Last time I posted here, I spilled the beans regarding all the green and not-so-green options for Christmas trees. So I thought it might be a good idea to forge ahead with an idea for a gift to put under the tree for the garden lover in your life. No, you can't dig holes and plant bulbs with it, but you can make some magical moments when you combine a new iPhone with the hippest photography app on the planet.

I saw my first Hipstamatic image a couple of years ago, posted at a Flickr page for aficionados. The image that caught my eye was a fairly mundane composition - the exterior of a 1930s era office building. But it looked like someone had dug it out of an old shoebox in the attic: grainy, tired colors, and lighting irregularities that gave it a dreamy feeling.

To my delight, I found out that Hipstamatic is an app created for iPhones, and for $1.99, I thought I'd splurge. (Biff the Wonder Spaniel can go a day without a rawhide chew.)

Hipstamatic is photo enhancement software that digitally simulates different types of lenses, films, and flashes to create an almost endless array of sometimes hauntingly unpredictable effects. Launch the app and you'll see what appears to be an old pocket camera, complete with textured, matte black case, a small view window, and a big yellow button that triggers the shutter.

   
Camera back  
   
As soon as my download was complete, I immersed myself in all its features. But it wasn't until I snapped this image of the already-otherworldly pond at Ganna Walska Lotusland's Aloe Garden that I fell under Hipstamatic's spell.

 
Lotusland pond
 Lens: John S / Film: Ina's 1969

A friend commented that the water looked like David Hockney had painted it. The blacks in the background became dark and foreboding, and the foreground aloe loomed ominously. This was gonna be fun!

   
  Planted slope
  Lens: John S / Film: Blanko
I'm nuts about how certain films wash out light colors while saturating others. The shot above is a client's front yard, planted with Mexican feather grass (it's invasive - I don't use it anymore), an already yellowish plant. The app pushes the golden tones over the edge, while deepening the sky and the drama of the composition.

 
Motel 6

Lens: Kaimal Mark II / Film: Ina's 1969

Recently, at my Edhat.com blog, I wrote about cool landscaping around local motels - the ones that treat visitors to a decidedly SoCal landscape experience. The original Motel 6 occupies a prominent corner in Santa Barbara's East Beach neighborhood. To give it a 1960s vintage look, I snapped this iconic vignette featuring softly waving queen palms, giant bird of paradise, and a puff of geraniums in the parkway. (Now if I could just find an app that makes the cars regress.)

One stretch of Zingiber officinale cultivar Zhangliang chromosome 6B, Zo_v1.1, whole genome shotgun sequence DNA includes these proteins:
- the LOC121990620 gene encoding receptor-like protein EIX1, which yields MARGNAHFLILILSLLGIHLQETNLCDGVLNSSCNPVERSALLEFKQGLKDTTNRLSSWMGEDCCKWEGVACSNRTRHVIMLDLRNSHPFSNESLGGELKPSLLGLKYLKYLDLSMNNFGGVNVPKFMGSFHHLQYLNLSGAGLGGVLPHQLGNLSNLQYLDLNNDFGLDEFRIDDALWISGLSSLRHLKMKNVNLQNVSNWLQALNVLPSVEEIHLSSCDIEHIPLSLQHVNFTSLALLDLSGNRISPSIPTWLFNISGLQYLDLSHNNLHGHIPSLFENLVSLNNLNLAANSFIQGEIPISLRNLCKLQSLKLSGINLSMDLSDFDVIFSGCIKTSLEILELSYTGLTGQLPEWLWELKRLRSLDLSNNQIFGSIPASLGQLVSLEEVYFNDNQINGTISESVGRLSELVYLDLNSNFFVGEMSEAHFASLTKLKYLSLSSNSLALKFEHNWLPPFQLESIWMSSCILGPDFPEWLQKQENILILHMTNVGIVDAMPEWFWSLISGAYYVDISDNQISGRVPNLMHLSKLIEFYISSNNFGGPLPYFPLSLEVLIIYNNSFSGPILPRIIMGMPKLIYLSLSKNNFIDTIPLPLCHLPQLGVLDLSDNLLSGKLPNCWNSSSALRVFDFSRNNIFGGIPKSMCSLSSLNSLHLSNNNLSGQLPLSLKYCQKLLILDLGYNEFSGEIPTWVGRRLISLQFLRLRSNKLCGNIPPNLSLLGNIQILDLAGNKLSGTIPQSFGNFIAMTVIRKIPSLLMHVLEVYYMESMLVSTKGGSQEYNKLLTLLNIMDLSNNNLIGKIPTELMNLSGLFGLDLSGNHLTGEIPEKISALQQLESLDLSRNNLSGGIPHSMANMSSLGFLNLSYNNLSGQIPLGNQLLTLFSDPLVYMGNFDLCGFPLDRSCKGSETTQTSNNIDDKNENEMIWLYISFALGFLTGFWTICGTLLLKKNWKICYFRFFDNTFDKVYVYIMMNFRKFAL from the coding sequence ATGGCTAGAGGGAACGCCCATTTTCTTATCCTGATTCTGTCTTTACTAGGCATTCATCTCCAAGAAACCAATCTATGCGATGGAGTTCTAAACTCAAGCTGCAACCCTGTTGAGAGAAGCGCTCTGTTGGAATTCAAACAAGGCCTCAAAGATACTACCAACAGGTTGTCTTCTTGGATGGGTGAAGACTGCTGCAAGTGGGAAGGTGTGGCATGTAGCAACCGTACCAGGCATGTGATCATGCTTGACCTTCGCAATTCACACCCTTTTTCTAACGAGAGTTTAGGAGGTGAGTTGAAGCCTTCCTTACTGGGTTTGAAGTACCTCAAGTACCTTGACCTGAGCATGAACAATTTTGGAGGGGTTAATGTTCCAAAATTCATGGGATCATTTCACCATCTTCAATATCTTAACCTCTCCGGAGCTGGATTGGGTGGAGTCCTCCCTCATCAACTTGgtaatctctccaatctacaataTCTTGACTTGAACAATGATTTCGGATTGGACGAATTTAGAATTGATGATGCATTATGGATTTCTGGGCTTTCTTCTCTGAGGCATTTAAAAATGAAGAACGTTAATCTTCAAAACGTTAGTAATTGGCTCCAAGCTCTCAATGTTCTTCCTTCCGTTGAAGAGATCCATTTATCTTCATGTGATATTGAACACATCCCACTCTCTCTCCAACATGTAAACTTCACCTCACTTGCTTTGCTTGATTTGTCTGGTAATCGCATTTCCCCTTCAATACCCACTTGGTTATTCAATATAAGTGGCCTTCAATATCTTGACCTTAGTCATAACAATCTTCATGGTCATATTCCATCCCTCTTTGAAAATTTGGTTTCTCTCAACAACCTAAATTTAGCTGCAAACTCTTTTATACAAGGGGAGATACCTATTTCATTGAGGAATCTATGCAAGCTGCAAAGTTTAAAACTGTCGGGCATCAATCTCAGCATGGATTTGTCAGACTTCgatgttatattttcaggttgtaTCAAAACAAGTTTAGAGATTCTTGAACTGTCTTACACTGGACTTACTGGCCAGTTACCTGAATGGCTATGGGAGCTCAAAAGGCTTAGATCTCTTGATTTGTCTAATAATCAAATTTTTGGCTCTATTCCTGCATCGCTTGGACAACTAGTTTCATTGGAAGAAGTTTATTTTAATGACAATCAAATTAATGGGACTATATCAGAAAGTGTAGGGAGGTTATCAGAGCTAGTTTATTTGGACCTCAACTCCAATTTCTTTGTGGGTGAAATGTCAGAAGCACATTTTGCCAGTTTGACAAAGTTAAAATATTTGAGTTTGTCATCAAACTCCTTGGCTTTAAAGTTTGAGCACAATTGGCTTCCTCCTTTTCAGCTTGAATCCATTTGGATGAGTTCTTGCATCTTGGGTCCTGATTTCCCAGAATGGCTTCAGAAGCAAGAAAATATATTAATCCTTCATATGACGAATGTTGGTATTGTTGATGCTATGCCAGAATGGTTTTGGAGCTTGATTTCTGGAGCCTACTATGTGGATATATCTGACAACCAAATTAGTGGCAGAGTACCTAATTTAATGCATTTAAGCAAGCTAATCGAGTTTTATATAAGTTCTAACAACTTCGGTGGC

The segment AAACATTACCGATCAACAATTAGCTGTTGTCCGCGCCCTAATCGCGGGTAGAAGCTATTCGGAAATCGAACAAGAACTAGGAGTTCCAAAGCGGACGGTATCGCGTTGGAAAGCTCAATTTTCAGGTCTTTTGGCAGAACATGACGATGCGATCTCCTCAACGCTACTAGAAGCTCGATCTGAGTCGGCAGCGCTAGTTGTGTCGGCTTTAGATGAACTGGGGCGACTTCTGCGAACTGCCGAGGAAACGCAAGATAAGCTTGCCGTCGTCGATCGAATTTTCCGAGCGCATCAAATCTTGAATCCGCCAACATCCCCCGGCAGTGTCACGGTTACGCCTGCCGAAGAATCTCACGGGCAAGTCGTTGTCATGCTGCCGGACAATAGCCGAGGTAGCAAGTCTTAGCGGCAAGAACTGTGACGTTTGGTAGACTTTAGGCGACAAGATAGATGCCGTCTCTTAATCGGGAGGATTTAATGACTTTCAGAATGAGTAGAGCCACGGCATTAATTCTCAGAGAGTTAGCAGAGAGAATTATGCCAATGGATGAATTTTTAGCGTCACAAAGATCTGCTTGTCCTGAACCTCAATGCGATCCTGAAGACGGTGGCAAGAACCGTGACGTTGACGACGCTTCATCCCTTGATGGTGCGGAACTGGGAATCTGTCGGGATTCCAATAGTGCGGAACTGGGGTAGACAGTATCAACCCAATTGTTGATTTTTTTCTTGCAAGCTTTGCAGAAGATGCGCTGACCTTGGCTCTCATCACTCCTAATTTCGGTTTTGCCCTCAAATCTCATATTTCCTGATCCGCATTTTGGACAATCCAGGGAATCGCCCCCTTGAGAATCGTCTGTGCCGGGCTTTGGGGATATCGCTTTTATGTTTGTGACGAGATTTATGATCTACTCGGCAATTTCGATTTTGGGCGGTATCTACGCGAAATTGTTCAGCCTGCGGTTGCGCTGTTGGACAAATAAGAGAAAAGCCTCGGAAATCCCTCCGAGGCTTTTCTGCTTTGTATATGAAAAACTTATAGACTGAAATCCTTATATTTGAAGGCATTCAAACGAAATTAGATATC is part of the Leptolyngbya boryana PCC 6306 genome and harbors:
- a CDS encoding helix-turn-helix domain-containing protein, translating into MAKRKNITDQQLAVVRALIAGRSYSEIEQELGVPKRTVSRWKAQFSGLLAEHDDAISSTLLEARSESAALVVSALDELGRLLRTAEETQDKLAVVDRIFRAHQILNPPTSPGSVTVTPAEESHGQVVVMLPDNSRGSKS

Palm frond close-up
Lens: Kaimal Mark II / Film: Ina's 1969

Close-ups can be pretty trippy, as this in-your-frond palm tree picture attests. Crisp edges and bright highlights warm with a sepia wash.

 
silhouetted yucca against sky
Lens: John S / Film: Ina's 1969
I like going abstract, silhouetting my neighbor's disheveled yuccas against what was a crisp, clear blue sky. Looks sorta like a super nova is about to consume this corner of the galaxy.1
 
Norfolk Island Pine
Lens: Buckhorst H1 / Film: Kodot
My first love in plants is bonsai, so when I spied this Japanesque-style Norfolk Island Pine on an already foggy late afternoon, I whipped out my camera. I take no credit for the graceful sweep of this tree's form, and I thank my iPhone for transforming it into an understated, stark stanza of visual poetry.

 
Agave
Lens: Jimmy / Film: Blanko
But Hipstamatic isn't only about creating enigmatic, restrained effects, as this lusciously bright Agave attenuata illustrates. In the real world (not Hipstamatic's parallel universe), there's a tinge of yellow-green underlying the surface of the leaves, but it really comes to life when the right combination of lense and film are employed.

Hipstamatic makes it easy to share images. With one click, you can link to e-mail, Facebook, Twitter, Tumbler, Flickr, or Facebook. You can wow your friends with your artistic prowess and give your garden a new look without getting a spec of loam lodged under your nails. I know it's made me very popular with my friends. Just look how happy they are!

 
Cut-out people
Lens: John S / Film: Ina's 1969

 

 

 

 

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